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Case study of past biodiversity loss

Associate Professor Donatella Magri explains what we can learn from the disappearance of some trees in Europe during the past 2.6 million years.
© Donatella Magri

Plant fossils (mostly pollen, leaves, fruits, and wood) demonstrate that during the Quaternary Period (the past 2.6 million years) a number of tree genera progressively disappeared from Europe, while they persisted in East Asia and/or eastern North America.

A good example is the genus Tsuga (helmlock) which includes 11 living species which are found in Eastern and Western North America, Himalaya, China, and Japan.

Modern range distribution of worldwide hemlock species.

During a large part of the Quaternary, Tsuga was widely distributed in Europe and even a dominant tree in interglacial periods between 1.5 and 1 million years ago. Thereafter, it started disappearing until it was entirely gone from Europe around 500 thousand years ago.

Various hypotheses have been advanced to explain the extinctions of tree species from Europe, including:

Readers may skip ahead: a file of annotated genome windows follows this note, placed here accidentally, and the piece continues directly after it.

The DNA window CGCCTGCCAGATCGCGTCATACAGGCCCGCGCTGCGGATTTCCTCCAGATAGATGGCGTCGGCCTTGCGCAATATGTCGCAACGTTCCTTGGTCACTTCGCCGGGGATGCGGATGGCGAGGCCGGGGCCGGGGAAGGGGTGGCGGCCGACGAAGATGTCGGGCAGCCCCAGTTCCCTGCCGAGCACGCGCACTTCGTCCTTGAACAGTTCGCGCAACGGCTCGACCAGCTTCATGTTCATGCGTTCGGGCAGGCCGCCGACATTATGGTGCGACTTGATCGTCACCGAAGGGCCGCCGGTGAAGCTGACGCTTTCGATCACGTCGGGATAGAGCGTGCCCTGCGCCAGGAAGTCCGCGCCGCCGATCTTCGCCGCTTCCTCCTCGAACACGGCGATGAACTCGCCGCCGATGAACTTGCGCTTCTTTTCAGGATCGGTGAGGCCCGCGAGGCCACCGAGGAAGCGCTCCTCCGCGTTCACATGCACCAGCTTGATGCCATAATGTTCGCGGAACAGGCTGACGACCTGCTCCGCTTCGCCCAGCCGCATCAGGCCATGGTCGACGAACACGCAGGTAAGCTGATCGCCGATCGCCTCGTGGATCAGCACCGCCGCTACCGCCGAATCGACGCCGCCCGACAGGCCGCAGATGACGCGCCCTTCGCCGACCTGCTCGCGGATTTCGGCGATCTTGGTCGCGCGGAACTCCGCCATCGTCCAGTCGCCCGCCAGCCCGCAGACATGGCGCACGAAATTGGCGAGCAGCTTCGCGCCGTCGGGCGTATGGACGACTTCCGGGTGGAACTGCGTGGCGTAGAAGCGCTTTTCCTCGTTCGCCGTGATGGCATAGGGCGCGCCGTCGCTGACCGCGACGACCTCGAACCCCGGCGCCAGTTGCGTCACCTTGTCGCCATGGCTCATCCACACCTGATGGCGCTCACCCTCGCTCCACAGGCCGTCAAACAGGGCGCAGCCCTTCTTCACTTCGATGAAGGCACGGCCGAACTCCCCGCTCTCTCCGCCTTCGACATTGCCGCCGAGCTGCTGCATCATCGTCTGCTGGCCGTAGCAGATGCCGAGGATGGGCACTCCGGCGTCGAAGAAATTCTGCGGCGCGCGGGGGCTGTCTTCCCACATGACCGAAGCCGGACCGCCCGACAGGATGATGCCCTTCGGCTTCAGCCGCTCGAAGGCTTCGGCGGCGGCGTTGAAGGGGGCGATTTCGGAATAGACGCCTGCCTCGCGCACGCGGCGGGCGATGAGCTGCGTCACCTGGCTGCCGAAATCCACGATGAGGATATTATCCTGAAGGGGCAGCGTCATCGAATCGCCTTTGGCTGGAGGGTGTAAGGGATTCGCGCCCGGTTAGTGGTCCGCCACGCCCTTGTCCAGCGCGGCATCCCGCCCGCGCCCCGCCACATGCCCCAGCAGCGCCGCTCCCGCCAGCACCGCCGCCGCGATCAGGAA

•  the presence of barriers to migration in the form of west-east oriented mountain ranges (e.g., Pyrenees, Alps, and Carpathians), and,
  • a much smaller area of forest vegetation persisting during glacial stages in Europe compared to North America and East Asia due to a considerable extent of glaciated and periglacial surfaces at high latitudes, and to dryness in the Mediterranean regions.

Studying the relationships between climate change and ecological traits, as well as the genetic characteristics of plants that went extinct in Europe during the Quaternary is important in terms of modern biodiversity conservation. This is because a better understanding of the ability of species to survive abrupt warming tells us what to expect in terms of biodiversity loss due to anthropogenic climate change.

Linking studies of modern biodiversity and ecosystem patterns with studies of past climate and ecological change offers important scientific advances in both reconstructing the climatic conditions under which past extinction events happened and inferring how present-day biodiversity patterns may be affected by anthropogenic climate change.

© Donatella Magri
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Climate and Energy: An Interdisciplinary Perspective

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